In 1986, Drew Vogelman, a drummer and an engineer, opened his first studio, Dessau Recording, in Manhattan. (It closed in 1999.) Twenty-five years later, when his son, Lucas, wanted to learn the business, Vogelman set up his wall of analog gear at their home in Brooklyn. The Garden was born.
Vogelman was soon inspired to expand the space, an idea he attributes to his friend and business partner, Grammy-winning engineer and producer Ben Kane (D’Angelo). And when in 2015 the two stumbled upon a former bean-sprout factory in Williamsburg, the idea found a home.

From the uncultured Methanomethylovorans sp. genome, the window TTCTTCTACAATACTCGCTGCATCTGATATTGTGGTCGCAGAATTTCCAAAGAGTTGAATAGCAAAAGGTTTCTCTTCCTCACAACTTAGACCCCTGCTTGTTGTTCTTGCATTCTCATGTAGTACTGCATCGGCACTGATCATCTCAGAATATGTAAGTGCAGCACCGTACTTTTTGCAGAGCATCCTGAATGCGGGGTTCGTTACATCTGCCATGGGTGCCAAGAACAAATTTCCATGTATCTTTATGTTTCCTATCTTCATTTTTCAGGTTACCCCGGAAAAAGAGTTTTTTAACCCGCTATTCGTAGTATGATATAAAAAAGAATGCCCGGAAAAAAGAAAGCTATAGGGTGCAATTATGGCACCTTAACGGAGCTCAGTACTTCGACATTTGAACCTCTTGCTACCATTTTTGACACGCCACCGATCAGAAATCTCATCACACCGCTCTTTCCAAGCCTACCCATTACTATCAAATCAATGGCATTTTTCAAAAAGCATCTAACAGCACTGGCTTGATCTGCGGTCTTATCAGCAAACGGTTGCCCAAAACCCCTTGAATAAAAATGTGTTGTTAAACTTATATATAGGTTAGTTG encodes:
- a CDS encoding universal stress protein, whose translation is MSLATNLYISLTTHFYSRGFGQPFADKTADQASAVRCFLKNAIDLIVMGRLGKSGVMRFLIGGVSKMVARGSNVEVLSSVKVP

“A studio is a weird beast,” says Kane. “You’re trying to get inspired by the space -- and make something inspiring at the same time.” They enlisted visual artist Missy Ablin, who helped design the studio with circular shapes to channel feminine energy, says Kane, and installed a wobbling wooden circle above the mixing desk (think psychedelic redwood donut). Another artist, Danny Ebru, made floor panels and wall coverings with a Turkish dipping practice using oil and water. The rooms are packed with analog gear that Vogelman has been collecting since the 1980s, including a Studer 2-inch tape deck, the kind of machine that studios were ditching 10 years ago. Adds Kane: “The whole [place] is a piece of art.”